Friday, October 18, 2013

In the Beginning . . . NaNoWriMo Prep

As I was doing the preliminary planning for this year’s NaNoWriMo, I realized something very interesting. I’ve written before about Holly Lisle’s One-Pass Revision method and how impressed I am with the process she describes ( Check her out at for lots of good, practical writing tips. Wish I could perfect it, but I’m still a newbie.

Anyway, while implementing the first steps of her plan, I realized that I had inadvertently fallen into one of the important components of her process. She talks about finding your theme by identifying those questions you still struggle with, wonder about, puzzle over. Hmm, was my first thought last year. Like I know what that means or is!

So, last year, I didn’t search in myself, but in my paranormal ghost story for NaNoWriMo to find the theme. Then, voila! This year, looking at my second NaNoWriMo paranormal, the theme hit me! Both years my story premise centers around is death the end of the road? What happens after death? Is it a permanent state or can the dead communicate with the living?

Is that interesting, or what??? I AM intrigued by the questions surrounding life-after-death and have been for decades. So it is no wonder that my paranormal novel ideas center around that, too. You gotta love the subconscious!

Holly’s point is that, in part, doing some serious upfront prep will speed up the revision process. She claims that she edits 125K in two weeks and that she has never had to do more than two light edits for an editor. Okay! Sign me up!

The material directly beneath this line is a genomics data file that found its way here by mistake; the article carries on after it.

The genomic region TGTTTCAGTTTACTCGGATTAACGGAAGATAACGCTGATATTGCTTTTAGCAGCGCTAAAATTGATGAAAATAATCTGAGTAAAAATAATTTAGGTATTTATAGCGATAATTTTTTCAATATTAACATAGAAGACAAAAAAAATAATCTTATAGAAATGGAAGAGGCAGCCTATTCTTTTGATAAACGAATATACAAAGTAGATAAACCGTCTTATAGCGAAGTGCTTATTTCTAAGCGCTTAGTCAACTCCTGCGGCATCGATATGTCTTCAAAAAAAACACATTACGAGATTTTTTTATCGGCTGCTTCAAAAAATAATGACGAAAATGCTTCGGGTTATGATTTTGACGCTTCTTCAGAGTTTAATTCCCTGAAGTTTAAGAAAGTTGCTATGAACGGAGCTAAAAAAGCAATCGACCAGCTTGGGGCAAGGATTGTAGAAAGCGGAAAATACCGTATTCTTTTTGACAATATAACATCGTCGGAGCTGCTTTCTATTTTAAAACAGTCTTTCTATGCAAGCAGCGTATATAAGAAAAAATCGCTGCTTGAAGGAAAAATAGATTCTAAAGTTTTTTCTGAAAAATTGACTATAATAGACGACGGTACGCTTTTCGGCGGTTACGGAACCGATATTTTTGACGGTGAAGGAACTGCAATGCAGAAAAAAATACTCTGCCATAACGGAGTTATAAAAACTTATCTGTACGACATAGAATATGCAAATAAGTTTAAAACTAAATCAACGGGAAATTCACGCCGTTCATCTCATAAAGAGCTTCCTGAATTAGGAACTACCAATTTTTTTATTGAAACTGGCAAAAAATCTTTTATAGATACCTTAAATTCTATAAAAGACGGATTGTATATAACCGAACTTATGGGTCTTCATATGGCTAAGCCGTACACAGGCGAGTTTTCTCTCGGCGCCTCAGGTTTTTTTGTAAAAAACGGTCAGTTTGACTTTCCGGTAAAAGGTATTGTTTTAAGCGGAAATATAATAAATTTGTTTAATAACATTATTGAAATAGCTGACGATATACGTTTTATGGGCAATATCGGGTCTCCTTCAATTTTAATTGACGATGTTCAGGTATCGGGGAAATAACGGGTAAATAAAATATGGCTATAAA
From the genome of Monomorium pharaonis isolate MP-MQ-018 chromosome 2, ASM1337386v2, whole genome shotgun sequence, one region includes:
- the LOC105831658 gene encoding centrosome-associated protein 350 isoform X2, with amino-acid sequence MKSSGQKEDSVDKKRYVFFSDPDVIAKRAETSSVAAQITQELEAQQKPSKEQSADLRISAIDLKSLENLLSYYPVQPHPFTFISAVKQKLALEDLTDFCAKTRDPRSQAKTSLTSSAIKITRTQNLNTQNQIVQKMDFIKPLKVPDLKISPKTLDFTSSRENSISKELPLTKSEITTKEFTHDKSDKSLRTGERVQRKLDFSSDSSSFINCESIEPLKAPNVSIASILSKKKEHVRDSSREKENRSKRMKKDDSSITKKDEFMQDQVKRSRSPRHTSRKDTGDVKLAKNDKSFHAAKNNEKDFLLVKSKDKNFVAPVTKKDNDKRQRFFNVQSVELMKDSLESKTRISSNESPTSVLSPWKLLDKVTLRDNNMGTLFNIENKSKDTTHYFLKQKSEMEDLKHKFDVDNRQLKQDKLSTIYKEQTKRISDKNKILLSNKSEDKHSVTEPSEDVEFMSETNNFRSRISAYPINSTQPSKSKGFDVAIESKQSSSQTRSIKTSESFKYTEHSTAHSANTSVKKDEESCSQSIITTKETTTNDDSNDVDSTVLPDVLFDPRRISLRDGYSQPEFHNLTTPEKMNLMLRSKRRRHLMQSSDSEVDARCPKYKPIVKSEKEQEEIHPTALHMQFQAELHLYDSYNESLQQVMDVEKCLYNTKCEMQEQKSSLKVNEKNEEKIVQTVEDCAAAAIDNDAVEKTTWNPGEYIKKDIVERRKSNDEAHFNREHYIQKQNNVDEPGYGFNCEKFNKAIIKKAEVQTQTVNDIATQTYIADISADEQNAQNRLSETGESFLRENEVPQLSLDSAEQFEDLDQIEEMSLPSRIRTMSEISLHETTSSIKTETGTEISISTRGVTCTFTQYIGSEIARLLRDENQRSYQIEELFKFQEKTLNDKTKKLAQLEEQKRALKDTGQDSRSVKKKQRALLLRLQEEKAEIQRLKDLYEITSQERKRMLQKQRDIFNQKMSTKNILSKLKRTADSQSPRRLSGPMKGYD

One of the things to do upfront is called “Discovery”. Discovery includes identifying the theme, subtheme(s), one-line story arc of MC, writing a 25-word book summary, creating a back-of-book story blurb, and writing MC descriptions.

Theme (15 words or fewer):
         What happens to the essence of a person when the body dies?

Sub-Themes (1-6, depending on manuscript length):
         1. When life gives you lemons, make lemonade.
         2. Accept what you can’t change.
         3. Why do bad things happen to good people?

Micro-Summary (25 words or fewer):
         Kitty’s life abruptly ends and then restarts in her dog’s body causing more
than a little confusion for her, the dog, and the family.

One-line Story Arc for Kitty Stanley:
         Kitty resists the finality of death by sharing the body of the family dog
where she learns to accept her new role in the family.

Book Blurb (no more than 250 words):

What’s a busy mom to do? Killed in a freak accident, Kathleen Stanley freaks out. Staring down at her dead body, her spirit realizes her only hope for survival, and a continuing life with her family, is to become a walk-in soul to Maudie, the family dog.

She meets with understandable reluctance from the dog because likes living in her body. In fact, efforts to boot out the dog’s soul do not work, so they come to agreement on terms for sharing the body. The family are puzzled by the changes in Maudie but put them down to the trauma of the accident and missing Mom. All goes along well enough, however, until the dog starts aggressively parenting the kids, sticking like Velcro to Dad, and demonstrating increased vocabulary.

Maudie continues to fight with the invasive spirit she’s co-habiting with while dealing with her own doggy issues of independence. Will Kathleen ever accept her new reality or will she either find another way to be part of her family’s life or finally let go?

I am confident that knowing what my book is about at center, I will be able to complete it in the 30 days I have for NaNoWriMo. Stay tuned. In the next post, I am going to reveal some of the plot points and the chart I am using to track them.


  1. Wow! Excellent post, Sharon, and some great tips. I'm so deep into edits and revisions for "Bittersweet Chocolate" that I still don't know if I can do NaNo this year. The timing just isn't good! But I'm saving this post.

    1. Thanks for coming by, Martha! I hope this whole series I am doing will be helpful to others doing NaNo or just writing!

  2. Good luck with NaNoWriMo this year! Sounds like you're off to a great start.

    1. Thanks, Meryl! I am excited. This will be a fun story to write. Different for me since I am doing first person and comedic! Yikes!